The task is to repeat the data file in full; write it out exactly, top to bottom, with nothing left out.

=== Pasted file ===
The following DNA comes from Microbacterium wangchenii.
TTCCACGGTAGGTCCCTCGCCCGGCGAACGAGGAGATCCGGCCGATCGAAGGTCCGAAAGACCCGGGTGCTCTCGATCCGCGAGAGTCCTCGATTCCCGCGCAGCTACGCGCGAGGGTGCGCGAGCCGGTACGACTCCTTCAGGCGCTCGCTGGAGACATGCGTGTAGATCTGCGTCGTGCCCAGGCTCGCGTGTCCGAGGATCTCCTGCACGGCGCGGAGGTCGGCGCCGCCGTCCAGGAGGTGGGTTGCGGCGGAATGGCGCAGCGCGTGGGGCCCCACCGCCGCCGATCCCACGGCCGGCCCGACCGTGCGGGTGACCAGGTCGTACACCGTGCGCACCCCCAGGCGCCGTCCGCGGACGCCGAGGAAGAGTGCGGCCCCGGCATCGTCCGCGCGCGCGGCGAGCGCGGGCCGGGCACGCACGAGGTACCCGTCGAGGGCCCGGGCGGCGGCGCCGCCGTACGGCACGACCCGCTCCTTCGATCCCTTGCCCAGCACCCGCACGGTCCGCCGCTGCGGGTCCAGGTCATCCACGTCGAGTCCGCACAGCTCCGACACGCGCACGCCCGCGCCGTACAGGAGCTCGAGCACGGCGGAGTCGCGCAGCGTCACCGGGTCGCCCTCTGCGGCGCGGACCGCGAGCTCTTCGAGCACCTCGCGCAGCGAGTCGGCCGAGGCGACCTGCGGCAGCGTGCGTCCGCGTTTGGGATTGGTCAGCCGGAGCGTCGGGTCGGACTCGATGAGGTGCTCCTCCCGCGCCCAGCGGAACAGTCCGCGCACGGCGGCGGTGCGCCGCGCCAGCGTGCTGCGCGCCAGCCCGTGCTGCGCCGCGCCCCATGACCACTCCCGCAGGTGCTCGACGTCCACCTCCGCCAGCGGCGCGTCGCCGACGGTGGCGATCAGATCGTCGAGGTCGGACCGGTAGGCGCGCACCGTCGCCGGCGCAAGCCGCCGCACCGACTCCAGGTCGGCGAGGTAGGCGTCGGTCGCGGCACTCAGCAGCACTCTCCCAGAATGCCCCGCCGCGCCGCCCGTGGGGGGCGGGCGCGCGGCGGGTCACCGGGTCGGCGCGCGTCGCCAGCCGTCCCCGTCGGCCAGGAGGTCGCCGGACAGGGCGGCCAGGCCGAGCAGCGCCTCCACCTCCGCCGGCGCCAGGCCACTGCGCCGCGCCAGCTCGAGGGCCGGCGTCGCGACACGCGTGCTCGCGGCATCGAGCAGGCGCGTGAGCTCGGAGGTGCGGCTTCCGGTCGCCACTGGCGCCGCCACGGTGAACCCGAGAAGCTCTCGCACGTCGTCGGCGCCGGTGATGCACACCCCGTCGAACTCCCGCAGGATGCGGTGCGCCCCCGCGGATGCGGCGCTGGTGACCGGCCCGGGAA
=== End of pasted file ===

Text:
The following DNA comes from Microbacterium wangchenii.
TTCCACGGTAGGTCCCTCGCCCGGCGAACGAGGAGATCCGGCCGATCGAAGGTCCGAAAGACCCGGGTGCTCTCGATCCGCGAGAGTCCTCGATTCCCGCGCAGCTACGCGCGAGGGTGCGCGAGCCGGTACGACTCCTTCAGGCGCTCGCTGGAGACATGCGTGTAGATCTGCGTCGTGCCCAGGCTCGCGTGTCCGAGGATCTCCTGCACGGCGCGGAGGTCGGCGCCGCCGTCCAGGAGGTGGGTTGCGGCGGAATGGCGCAGCGCGTGGGGCCCCACCGCCGCCGATCCCACGGCCGGCCCGACCGTGCGGGTGACCAGGTCGTACACCGTGCGCACCCCCAGGCGCCGTCCGCGGACGCCGAGGAAGAGTGCGGCCCCGGCATCGTCCGCGCGCGCGGCGAGCGCGGGCCGGGCACGCACGAGGTACCCGTCGAGGGCCCGGGCGGCGGCGCCGCCGTACGGCACGACCCGCTCCTTCGATCCCTTGCCCAGCACCCGCACGGTCCGCCGCTGCGGGTCCAGGTCATCCACGTCGAGTCCGCACAGCTCCGACACGCGCACGCCCGCGCCGTACAGGAGCTCGAGCACGGCGGAGTCGCGCAGCGTCACCGGGTCGCCCTCTGCGGCGCGGACCGCGAGCTCTTCGAGCACCTCGCGCAGCGAGTCGGCCGAGGCGACCTGCGGCAGCGTGCGTCCGCGTTTGGGATTGGTCAGCCGGAGCGTCGGGTCGGACTCGATGAGGTGCTCCTCCCGCGCCCAGCGGAACAGTCCGCGCACGGCGGCGGTGCGCCGCGCCAGCGTGCTGCGCGCCAGCCCGTGCTGCGCCGCGCCCCATGACCACTCCCGCAGGTGCTCGACGTCCACCTCCGCCAGCGGCGCGTCGCCGACGGTGGCGATCAGATCGTCGAGGTCGGACCGGTAGGCGCGCACCGTCGCCGGCGCAAGCCGCCGCACCGACTCCAGGTCGGCGAGGTAGGCGTCGGTCGCGGCACTCAGCAGCACTCTCCCAGAATGCCCCGCCGCGCCGCCCGTGGGGGGCGGGCGCGCGGCGGGTCACCGGGTCGGCGCGCGTCGCCAGCCGTCCCCGTCGGCCAGGAGGTCGCCGGACAGGGCGGCCAGGCCGAGCAGCGCCTCCACCTCCGCCGGCGCCAGGCCACTGCGCCGCGCCAGCTCGAGGGCCGGCGTCGCGACACGCGTGCTCGCGGCATCGAGCAGGCGCGTGAGCTCGGAGGTGCGGCTTCCGGTCGCCACTGGCGCCGCCACGGTGAACCCGAGAAGCTCTCGCACGTCGTCGGCGCCGGTGATGCACACCCCGTCGAACTCCCGCAGGATGCGGTGCGCCCCCGCGGATGCGGCGCTGGTGACCGGCCCGGGAA